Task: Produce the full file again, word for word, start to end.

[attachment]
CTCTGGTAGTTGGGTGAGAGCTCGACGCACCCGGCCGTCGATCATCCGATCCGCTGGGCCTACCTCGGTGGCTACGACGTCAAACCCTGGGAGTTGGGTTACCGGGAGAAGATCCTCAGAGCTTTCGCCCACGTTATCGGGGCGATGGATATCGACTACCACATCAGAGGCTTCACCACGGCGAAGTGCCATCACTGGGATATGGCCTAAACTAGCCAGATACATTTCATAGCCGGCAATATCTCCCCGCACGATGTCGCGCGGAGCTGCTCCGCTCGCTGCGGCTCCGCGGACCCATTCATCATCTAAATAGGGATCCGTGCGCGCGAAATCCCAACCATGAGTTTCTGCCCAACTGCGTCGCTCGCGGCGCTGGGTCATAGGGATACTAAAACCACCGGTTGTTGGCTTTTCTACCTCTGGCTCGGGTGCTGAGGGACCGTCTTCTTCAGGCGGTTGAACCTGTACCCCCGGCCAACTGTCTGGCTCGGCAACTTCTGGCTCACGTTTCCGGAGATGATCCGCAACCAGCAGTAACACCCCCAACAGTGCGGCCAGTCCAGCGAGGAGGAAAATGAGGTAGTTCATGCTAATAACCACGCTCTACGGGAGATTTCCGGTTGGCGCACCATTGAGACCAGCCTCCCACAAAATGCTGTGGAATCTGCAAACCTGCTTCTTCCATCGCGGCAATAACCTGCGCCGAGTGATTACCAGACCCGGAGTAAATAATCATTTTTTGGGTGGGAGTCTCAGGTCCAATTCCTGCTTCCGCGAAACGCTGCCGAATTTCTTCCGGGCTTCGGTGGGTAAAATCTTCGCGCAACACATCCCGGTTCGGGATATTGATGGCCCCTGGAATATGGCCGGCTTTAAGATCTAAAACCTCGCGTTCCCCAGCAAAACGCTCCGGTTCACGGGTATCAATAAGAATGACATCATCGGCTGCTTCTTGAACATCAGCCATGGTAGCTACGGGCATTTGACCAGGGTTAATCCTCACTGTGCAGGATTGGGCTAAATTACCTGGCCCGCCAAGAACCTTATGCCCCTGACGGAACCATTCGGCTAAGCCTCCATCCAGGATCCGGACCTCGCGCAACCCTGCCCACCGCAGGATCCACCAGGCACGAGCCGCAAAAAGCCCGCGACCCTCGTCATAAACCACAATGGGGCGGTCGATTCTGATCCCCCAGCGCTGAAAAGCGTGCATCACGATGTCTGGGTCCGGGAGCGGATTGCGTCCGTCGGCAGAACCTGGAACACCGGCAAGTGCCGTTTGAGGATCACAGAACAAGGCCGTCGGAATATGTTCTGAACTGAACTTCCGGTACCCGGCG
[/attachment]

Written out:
CTCTGGTAGTTGGGTGAGAGCTCGACGCACCCGGCCGTCGATCATCCGATCCGCTGGGCCTACCTCGGTGGCTACGACGTCAAACCCTGGGAGTTGGGTTACCGGGAGAAGATCCTCAGAGCTTTCGCCCACGTTATCGGGGCGATGGATATCGACTACCACATCAGAGGCTTCACCACGGCGAAGTGCCATCACTGGGATATGGCCTAAACTAGCCAGATACATTTCATAGCCGGCAATATCTCCCCGCACGATGTCGCGCGGAGCTGCTCCGCTCGCTGCGGCTCCGCGGACCCATTCATCATCTAAATAGGGATCCGTGCGCGCGAAATCCCAACCATGAGTTTCTGCCCAACTGCGTCGCTCGCGGCGCTGGGTCATAGGGATACTAAAACCACCGGTTGTTGGCTTTTCTACCTCTGGCTCGGGTGCTGAGGGACCGTCTTCTTCAGGCGGTTGAACCTGTACCCCCGGCCAACTGTCTGGCTCGGCAACTTCTGGCTCACGTTTCCGGAGATGATCCGCAACCAGCAGTAACACCCCCAACAGTGCGGCCAGTCCAGCGAGGAGGAAAATGAGGTAGTTCATGCTAATAACCACGCTCTACGGGAGATTTCCGGTTGGCGCACCATTGAGACCAGCCTCCCACAAAATGCTGTGGAATCTGCAAACCTGCTTCTTCCATCGCGGCAATAACCTGCGCCGAGTGATTACCAGACCCGGAGTAAATAATCATTTTTTGGGTGGGAGTCTCAGGTCCAATTCCTGCTTCCGCGAAACGCTGCCGAATTTCTTCCGGGCTTCGGTGGGTAAAATCTTCGCGCAACACATCCCGGTTCGGGATATTGATGGCCCCTGGAATATGGCCGGCTTTAAGATCTAAAACCTCGCGTTCCCCAGCAAAACGCTCCGGTTCACGGGTATCAATAAGAATGACATCATCGGCTGCTTCTTGAACATCAGCCATGGTAGCTACGGGCATTTGACCAGGGTTAATCCTCACTGTGCAGGATTGGGCTAAATTACCTGGCCCGCCAAGAACCTTATGCCCCTGACGGAACCATTCGGCTAAGCCTCCATCCAGGATCCGGACCTCGCGCAACCCTGCCCACCGCAGGATCCACCAGGCACGAGCCGCAAAAAGCCCGCGACCCTCGTCATAAACCACAATGGGGCGGTCGATTCTGATCCCCCAGCGCTGAAAAGCGTGCATCACGATGTCTGGGTCCGGGAGCGGATTGCGTCCGTCGGCAGAACCTGGAACACCGGCAAGTGCCGTTTGAGGATCACAGAACAAGGCCGTCGGAATATGTTCTGAACTGAACTTCCGGTACCCGGCG